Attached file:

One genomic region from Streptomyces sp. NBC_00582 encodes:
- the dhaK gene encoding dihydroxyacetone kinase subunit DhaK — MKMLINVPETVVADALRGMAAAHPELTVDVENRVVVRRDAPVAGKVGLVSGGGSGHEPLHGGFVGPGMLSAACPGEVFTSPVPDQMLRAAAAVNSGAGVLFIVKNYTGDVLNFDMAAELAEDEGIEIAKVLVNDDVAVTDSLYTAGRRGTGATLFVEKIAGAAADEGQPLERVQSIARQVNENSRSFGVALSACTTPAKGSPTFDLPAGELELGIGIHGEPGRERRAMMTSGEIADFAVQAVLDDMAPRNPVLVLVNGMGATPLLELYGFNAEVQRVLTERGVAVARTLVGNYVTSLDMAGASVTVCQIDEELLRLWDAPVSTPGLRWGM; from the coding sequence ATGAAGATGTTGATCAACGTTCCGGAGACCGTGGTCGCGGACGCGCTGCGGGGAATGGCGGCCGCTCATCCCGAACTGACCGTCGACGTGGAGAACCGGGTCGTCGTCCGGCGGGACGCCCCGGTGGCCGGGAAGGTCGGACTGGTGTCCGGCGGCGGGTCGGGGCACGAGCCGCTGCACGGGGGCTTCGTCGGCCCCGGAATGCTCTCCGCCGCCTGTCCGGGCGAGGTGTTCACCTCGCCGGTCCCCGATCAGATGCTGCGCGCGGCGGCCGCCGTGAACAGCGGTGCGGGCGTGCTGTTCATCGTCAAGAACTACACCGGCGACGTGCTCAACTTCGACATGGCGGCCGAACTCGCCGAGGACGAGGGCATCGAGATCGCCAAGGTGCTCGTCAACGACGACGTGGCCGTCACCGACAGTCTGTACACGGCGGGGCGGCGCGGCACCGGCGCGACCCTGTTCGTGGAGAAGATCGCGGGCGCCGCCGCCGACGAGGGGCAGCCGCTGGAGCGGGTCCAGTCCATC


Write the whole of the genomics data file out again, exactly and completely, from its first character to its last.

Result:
One genomic region from Streptomyces sp. NBC_00582 encodes:
- the dhaK gene encoding dihydroxyacetone kinase subunit DhaK — MKMLINVPETVVADALRGMAAAHPELTVDVENRVVVRRDAPVAGKVGLVSGGGSGHEPLHGGFVGPGMLSAACPGEVFTSPVPDQMLRAAAAVNSGAGVLFIVKNYTGDVLNFDMAAELAEDEGIEIAKVLVNDDVAVTDSLYTAGRRGTGATLFVEKIAGAAADEGQPLERVQSIARQVNENSRSFGVALSACTTPAKGSPTFDLPAGELELGIGIHGEPGRERRAMMTSGEIADFAVQAVLDDMAPRNPVLVLVNGMGATPLLELYGFNAEVQRVLTERGVAVARTLVGNYVTSLDMAGASVTVCQIDEELLRLWDAPVSTPGLRWGM; from the coding sequence ATGAAGATGTTGATCAACGTTCCGGAGACCGTGGTCGCGGACGCGCTGCGGGGAATGGCGGCCGCTCATCCCGAACTGACCGTCGACGTGGAGAACCGGGTCGTCGTCCGGCGGGACGCCCCGGTGGCCGGGAAGGTCGGACTGGTGTCCGGCGGCGGGTCGGGGCACGAGCCGCTGCACGGGGGCTTCGTCGGCCCCGGAATGCTCTCCGCCGCCTGTCCGGGCGAGGTGTTCACCTCGCCGGTCCCCGATCAGATGCTGCGCGCGGCGGCCGCCGTGAACAGCGGTGCGGGCGTGCTGTTCATCGTCAAGAACTACACCGGCGACGTGCTCAACTTCGACATGGCGGCCGAACTCGCCGAGGACGAGGGCATCGAGATCGCCAAGGTGCTCGTCAACGACGACGTGGCCGTCACCGACAGTCTGTACACGGCGGGGCGGCGCGGCACCGGCGCGACCCTGTTCGTGGAGAAGATCGCGGGCGCCGCCGCCGACGAGGGGCAGCCGCTGGAGCGGGTCCAGTCCATC